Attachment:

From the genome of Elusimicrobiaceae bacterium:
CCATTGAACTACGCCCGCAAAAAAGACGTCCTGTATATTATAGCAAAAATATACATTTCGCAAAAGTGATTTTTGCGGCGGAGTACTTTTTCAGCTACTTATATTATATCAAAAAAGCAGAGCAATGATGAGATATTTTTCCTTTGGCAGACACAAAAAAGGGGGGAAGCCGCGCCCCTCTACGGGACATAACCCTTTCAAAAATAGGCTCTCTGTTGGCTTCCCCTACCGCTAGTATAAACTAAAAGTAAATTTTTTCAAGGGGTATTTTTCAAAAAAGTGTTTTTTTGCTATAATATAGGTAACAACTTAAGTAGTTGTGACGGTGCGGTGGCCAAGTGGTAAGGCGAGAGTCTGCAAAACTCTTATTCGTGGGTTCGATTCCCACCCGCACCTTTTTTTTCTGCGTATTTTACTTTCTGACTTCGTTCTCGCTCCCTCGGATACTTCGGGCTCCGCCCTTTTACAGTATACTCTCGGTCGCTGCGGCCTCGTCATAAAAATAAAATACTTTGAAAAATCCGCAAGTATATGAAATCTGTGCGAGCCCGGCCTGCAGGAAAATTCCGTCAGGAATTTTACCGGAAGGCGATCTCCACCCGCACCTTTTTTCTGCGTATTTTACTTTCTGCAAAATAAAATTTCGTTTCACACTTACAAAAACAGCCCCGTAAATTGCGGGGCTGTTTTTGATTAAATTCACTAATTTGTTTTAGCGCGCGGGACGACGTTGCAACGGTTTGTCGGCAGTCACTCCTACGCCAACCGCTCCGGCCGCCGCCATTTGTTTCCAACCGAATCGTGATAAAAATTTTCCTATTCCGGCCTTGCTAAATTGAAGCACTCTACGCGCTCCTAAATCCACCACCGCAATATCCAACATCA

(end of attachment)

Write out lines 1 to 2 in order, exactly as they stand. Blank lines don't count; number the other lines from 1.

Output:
From the genome of Elusimicrobiaceae bacterium:
CCATTGAACTACGCCCGCAAAAAAGACGTCCTGTATATTATAGCAAAAATATACATTTCGCAAAAGTGATTTTTGCGGCGGAGTACTTTTTCAGCTACTTATATTATATCAAAAAAGCAGAGCAATGATGAGATATTTTTCCTTTGGCAGACACAAAAAAGGGGGGAAGCCGCGCCCCTCTACGGGACATAACCCTTTCAAAAATAGGCTCTCTGTTGGCTTCCCCTACCGCTAGTATAAACTAAAAGTAAATTTTTTCAAGGGGTATTTTTCAAAAAAGTGTTTTTTTGCTATAATATAGGTAACAACTTAAGTAGTTGTGACGGTGCGGTGGCCAAGTGGTAAGGCGAGAGTCTGCAAAACTCTTATTCGTGGGTTCGATTCCCACCCGCACCTTTTTTTTCTGCGTATTTTACTTTCTGACTTCGTTCTCGCTCCCTCGGATACTTCGGGCTCCGCCCTTTTACAGTATACTCTCGGTCGCTGCGGCCTCGTCATAAAAATAAAATACTTTGAAAAATCCGCAAGTATATGAAATCTGTGCGAGCCCGGCCTGCAGGAAAATTCCGTCAGGAATTTTACCGGAAGGCGATCTCCACCCGCACCTTTTTTCTGCGTATTTTACTTTCTGCAAAATAAAATTTCGTTTCACACTTACAAAAACAGCCCCGTAAATTGCGGGGCTGTTTTTGATTAAATTCACTAATTTGTTTTAGCGCGCGGGACGACGTTGCAACGGTTTGTCGGCAGTCACTCCTACGCCAACCGCTCCGGCCGCCGCCATTTGTTTCCAACCGAATCGTGATAAAAATTTTCCTATTCCGGCCTTGCTAAATTGAAGCACTCTACGCGCTCCTAAATCCACCACCGCAATATCCAACATCA